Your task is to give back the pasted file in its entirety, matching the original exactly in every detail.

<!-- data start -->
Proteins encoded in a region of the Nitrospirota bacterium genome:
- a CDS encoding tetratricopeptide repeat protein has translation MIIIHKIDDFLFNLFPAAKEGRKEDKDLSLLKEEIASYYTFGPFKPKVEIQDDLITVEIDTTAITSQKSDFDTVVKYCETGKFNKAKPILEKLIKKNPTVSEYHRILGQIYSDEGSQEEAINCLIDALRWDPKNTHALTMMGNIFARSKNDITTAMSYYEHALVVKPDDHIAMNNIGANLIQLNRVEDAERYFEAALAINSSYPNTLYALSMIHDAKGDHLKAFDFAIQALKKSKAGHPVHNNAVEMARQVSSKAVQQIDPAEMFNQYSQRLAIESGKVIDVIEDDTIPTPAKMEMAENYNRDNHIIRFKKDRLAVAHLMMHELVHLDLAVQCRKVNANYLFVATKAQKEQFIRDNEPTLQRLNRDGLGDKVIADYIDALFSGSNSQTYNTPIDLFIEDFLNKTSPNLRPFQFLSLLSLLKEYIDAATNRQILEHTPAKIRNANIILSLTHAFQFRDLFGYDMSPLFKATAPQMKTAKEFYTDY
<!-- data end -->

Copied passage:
Proteins encoded in a region of the Nitrospirota bacterium genome:
- a CDS encoding tetratricopeptide repeat protein has translation MIIIHKIDDFLFNLFPAAKEGRKEDKDLSLLKEEIASYYTFGPFKPKVEIQDDLITVEIDTTAITSQKSDFDTVVKYCETGKFNKAKPILEKLIKKNPTVSEYHRILGQIYSDEGSQEEAINCLIDALRWDPKNTHALTMMGNIFARSKNDITTAMSYYEHALVVKPDDHIAMNNIGANLIQLNRVEDAERYFEAALAINSSYPNTLYALSMIHDAKGDHLKAFDFAIQALKKSKAGHPVHNNAVEMARQVSSKAVQQIDPAEMFNQYSQRLAIESGKVIDVIEDDTIPTPAKMEMAENYNRDNHIIRFKKDRLAVAHLMMHELVHLDLAVQCRKVNANYLFVATKAQKEQFIRDNEPTLQRLNRDGLGDKVIADYIDALFSGSNSQTYNTPIDLFIEDFLNKTSPNLRPFQFLSLLSLLKEYIDAATNRQILEHTPAKIRNANIILSLTHAFQFRDLFGYDMSPLFKATAPQMKTAKEFYTDY